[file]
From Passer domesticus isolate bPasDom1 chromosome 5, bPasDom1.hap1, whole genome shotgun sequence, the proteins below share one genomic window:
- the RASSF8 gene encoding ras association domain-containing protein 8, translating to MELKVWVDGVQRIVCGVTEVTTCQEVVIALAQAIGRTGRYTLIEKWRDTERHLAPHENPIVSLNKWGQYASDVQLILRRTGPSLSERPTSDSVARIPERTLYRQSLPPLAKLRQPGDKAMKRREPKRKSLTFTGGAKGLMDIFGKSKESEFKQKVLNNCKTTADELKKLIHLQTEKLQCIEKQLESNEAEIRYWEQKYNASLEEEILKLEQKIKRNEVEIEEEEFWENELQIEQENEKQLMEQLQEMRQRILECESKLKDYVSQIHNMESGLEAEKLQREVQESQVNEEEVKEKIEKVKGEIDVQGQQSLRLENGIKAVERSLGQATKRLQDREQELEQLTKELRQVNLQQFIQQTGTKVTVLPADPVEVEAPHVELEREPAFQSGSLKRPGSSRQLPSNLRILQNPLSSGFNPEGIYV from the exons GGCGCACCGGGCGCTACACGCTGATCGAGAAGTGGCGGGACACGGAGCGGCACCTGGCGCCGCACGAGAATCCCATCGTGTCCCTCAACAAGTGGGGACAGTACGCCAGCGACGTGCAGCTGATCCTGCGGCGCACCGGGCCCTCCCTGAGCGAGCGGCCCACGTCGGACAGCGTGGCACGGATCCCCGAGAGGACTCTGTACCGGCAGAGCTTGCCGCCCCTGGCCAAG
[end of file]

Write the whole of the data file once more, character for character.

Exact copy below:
From Passer domesticus isolate bPasDom1 chromosome 5, bPasDom1.hap1, whole genome shotgun sequence, the proteins below share one genomic window:
- the RASSF8 gene encoding ras association domain-containing protein 8, translating to MELKVWVDGVQRIVCGVTEVTTCQEVVIALAQAIGRTGRYTLIEKWRDTERHLAPHENPIVSLNKWGQYASDVQLILRRTGPSLSERPTSDSVARIPERTLYRQSLPPLAKLRQPGDKAMKRREPKRKSLTFTGGAKGLMDIFGKSKESEFKQKVLNNCKTTADELKKLIHLQTEKLQCIEKQLESNEAEIRYWEQKYNASLEEEILKLEQKIKRNEVEIEEEEFWENELQIEQENEKQLMEQLQEMRQRILECESKLKDYVSQIHNMESGLEAEKLQREVQESQVNEEEVKEKIEKVKGEIDVQGQQSLRLENGIKAVERSLGQATKRLQDREQELEQLTKELRQVNLQQFIQQTGTKVTVLPADPVEVEAPHVELEREPAFQSGSLKRPGSSRQLPSNLRILQNPLSSGFNPEGIYV from the exons GGCGCACCGGGCGCTACACGCTGATCGAGAAGTGGCGGGACACGGAGCGGCACCTGGCGCCGCACGAGAATCCCATCGTGTCCCTCAACAAGTGGGGACAGTACGCCAGCGACGTGCAGCTGATCCTGCGGCGCACCGGGCCCTCCCTGAGCGAGCGGCCCACGTCGGACAGCGTGGCACGGATCCCCGAGAGGACTCTGTACCGGCAGAGCTTGCCGCCCCTGGCCAAG